It’s a subject often discussed and there are a number of different views out there, but who better to ask than international rider Ruth Edge, whose prowess in eventing is matched by her growing success in the dressage arena.
Asked whether she feels eventing dressage is different to ‘pure’ dressage, Ruth says, “I think eventing dressage is similar in several ways to pure dressage. In both disciplines I feel it is important that the horses have practised the movements as they would appear in the test. This doesn’t mean you have to run through the whole test, but the horses will definitely be able to show themselves off better if they are confident about where they are going.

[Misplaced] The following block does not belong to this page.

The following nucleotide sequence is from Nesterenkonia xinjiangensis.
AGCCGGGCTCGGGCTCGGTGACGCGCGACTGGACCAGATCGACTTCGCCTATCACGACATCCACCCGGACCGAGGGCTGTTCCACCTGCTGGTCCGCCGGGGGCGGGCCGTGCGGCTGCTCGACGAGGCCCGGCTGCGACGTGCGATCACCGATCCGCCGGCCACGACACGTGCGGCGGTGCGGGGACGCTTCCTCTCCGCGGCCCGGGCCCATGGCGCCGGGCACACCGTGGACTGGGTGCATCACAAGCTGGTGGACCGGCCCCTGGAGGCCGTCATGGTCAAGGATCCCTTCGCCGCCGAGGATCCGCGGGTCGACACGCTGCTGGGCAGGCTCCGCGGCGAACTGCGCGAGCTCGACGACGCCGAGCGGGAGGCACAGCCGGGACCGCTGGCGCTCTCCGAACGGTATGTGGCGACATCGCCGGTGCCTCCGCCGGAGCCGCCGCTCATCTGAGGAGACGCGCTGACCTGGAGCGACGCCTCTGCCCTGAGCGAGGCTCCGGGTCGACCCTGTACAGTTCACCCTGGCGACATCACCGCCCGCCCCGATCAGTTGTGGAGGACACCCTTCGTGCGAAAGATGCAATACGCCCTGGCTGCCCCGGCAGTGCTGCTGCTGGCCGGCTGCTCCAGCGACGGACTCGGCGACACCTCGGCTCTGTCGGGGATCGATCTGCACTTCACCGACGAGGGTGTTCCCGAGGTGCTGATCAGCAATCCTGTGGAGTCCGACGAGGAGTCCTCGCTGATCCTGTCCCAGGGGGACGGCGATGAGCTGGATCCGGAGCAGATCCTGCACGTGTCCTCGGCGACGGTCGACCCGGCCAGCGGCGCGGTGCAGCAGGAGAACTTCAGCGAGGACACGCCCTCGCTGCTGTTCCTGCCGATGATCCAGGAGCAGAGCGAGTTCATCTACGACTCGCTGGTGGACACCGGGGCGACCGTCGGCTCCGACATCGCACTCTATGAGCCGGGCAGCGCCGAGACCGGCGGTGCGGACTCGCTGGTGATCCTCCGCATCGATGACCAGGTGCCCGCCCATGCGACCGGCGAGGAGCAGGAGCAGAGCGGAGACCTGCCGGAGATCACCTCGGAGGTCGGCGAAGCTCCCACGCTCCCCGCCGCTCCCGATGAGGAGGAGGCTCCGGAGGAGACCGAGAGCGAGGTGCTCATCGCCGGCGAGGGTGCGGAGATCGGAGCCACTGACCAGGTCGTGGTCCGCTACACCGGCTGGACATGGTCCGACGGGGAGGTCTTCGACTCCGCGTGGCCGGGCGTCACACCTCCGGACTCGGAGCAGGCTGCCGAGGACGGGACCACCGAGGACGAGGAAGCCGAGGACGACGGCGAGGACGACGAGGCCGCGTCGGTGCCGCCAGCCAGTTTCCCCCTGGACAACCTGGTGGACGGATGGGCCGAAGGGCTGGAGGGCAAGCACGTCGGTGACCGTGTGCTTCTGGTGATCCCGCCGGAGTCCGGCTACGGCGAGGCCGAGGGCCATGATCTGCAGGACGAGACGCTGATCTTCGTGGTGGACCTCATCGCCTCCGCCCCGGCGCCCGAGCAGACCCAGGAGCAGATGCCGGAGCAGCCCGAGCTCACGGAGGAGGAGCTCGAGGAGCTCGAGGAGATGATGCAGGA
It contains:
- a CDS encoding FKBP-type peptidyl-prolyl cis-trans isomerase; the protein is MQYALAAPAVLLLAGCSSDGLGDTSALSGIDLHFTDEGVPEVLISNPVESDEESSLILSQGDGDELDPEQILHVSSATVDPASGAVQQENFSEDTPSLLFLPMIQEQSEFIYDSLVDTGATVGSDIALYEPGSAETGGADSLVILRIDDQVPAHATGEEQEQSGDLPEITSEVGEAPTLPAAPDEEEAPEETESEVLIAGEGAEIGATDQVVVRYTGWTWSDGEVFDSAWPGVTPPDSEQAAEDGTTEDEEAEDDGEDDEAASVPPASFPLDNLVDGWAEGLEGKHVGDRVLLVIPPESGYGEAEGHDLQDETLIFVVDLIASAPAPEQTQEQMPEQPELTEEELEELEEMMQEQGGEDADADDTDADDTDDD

“Then there are the basics, which are very important whatever discipline you are competing in. Firstly the horse must go forward from the rider’s leg and then be straight and supple down the rein. Where pure dressage does differ from eventing dressage is that the event horses have to fit their dressage training around jumping and galloping work, so the horses’ muscles need to be fit to do all phases not just dressage. It is important to bear in mind this in your training at home.
The dressage horses on the other hand will hack for fun, as well as to help their fitness, but their primary focus is their dressage training and because of that, there is more time to perfect movements, self carriage, cadence and all the other requirements for a winning test.
Another similarity between the two disciplines is the welfare and care of the horses at home. “I use a number of products routinely for all the horses, both the eventers and the dressage horses, but the liquid joint supplement FlexiVite HA in particular is very important. It supports the horses’ joints at every level and I think it’s especially helpful for long term soundness in older horses.”